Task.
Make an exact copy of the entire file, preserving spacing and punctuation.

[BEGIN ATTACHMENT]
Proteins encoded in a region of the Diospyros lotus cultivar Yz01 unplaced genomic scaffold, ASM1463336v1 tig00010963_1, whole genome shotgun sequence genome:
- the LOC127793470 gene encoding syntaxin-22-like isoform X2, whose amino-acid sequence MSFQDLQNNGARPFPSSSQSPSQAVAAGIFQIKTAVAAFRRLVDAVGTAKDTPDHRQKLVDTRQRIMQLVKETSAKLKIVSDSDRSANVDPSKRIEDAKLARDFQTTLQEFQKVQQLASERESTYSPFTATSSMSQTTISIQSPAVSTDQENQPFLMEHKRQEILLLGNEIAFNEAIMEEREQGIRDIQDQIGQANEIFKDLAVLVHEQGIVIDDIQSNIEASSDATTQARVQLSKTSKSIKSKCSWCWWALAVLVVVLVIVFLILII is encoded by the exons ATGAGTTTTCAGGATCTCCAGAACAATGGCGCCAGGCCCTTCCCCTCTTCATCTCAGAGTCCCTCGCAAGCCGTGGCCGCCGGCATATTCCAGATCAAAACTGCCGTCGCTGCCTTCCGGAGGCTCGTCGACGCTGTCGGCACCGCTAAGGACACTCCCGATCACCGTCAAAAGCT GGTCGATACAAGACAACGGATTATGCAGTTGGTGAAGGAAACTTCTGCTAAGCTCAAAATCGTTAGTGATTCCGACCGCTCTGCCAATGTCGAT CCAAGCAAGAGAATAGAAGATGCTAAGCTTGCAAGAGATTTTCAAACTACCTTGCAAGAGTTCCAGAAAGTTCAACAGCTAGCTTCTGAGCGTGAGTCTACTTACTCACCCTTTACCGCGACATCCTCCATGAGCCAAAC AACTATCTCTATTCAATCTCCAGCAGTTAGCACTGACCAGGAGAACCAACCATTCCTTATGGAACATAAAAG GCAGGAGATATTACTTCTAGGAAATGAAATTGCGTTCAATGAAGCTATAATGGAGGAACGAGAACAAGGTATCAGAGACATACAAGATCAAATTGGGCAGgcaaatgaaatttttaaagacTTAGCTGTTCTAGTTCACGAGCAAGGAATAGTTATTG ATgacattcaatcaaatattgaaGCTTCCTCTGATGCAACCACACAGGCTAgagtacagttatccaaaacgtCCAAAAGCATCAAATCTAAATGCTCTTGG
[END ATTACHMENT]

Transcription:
Proteins encoded in a region of the Diospyros lotus cultivar Yz01 unplaced genomic scaffold, ASM1463336v1 tig00010963_1, whole genome shotgun sequence genome:
- the LOC127793470 gene encoding syntaxin-22-like isoform X2, whose amino-acid sequence MSFQDLQNNGARPFPSSSQSPSQAVAAGIFQIKTAVAAFRRLVDAVGTAKDTPDHRQKLVDTRQRIMQLVKETSAKLKIVSDSDRSANVDPSKRIEDAKLARDFQTTLQEFQKVQQLASERESTYSPFTATSSMSQTTISIQSPAVSTDQENQPFLMEHKRQEILLLGNEIAFNEAIMEEREQGIRDIQDQIGQANEIFKDLAVLVHEQGIVIDDIQSNIEASSDATTQARVQLSKTSKSIKSKCSWCWWALAVLVVVLVIVFLILII is encoded by the exons ATGAGTTTTCAGGATCTCCAGAACAATGGCGCCAGGCCCTTCCCCTCTTCATCTCAGAGTCCCTCGCAAGCCGTGGCCGCCGGCATATTCCAGATCAAAACTGCCGTCGCTGCCTTCCGGAGGCTCGTCGACGCTGTCGGCACCGCTAAGGACACTCCCGATCACCGTCAAAAGCT GGTCGATACAAGACAACGGATTATGCAGTTGGTGAAGGAAACTTCTGCTAAGCTCAAAATCGTTAGTGATTCCGACCGCTCTGCCAATGTCGAT CCAAGCAAGAGAATAGAAGATGCTAAGCTTGCAAGAGATTTTCAAACTACCTTGCAAGAGTTCCAGAAAGTTCAACAGCTAGCTTCTGAGCGTGAGTCTACTTACTCACCCTTTACCGCGACATCCTCCATGAGCCAAAC AACTATCTCTATTCAATCTCCAGCAGTTAGCACTGACCAGGAGAACCAACCATTCCTTATGGAACATAAAAG GCAGGAGATATTACTTCTAGGAAATGAAATTGCGTTCAATGAAGCTATAATGGAGGAACGAGAACAAGGTATCAGAGACATACAAGATCAAATTGGGCAGgcaaatgaaatttttaaagacTTAGCTGTTCTAGTTCACGAGCAAGGAATAGTTATTG ATgacattcaatcaaatattgaaGCTTCCTCTGATGCAACCACACAGGCTAgagtacagttatccaaaacgtCCAAAAGCATCAAATCTAAATGCTCTTGG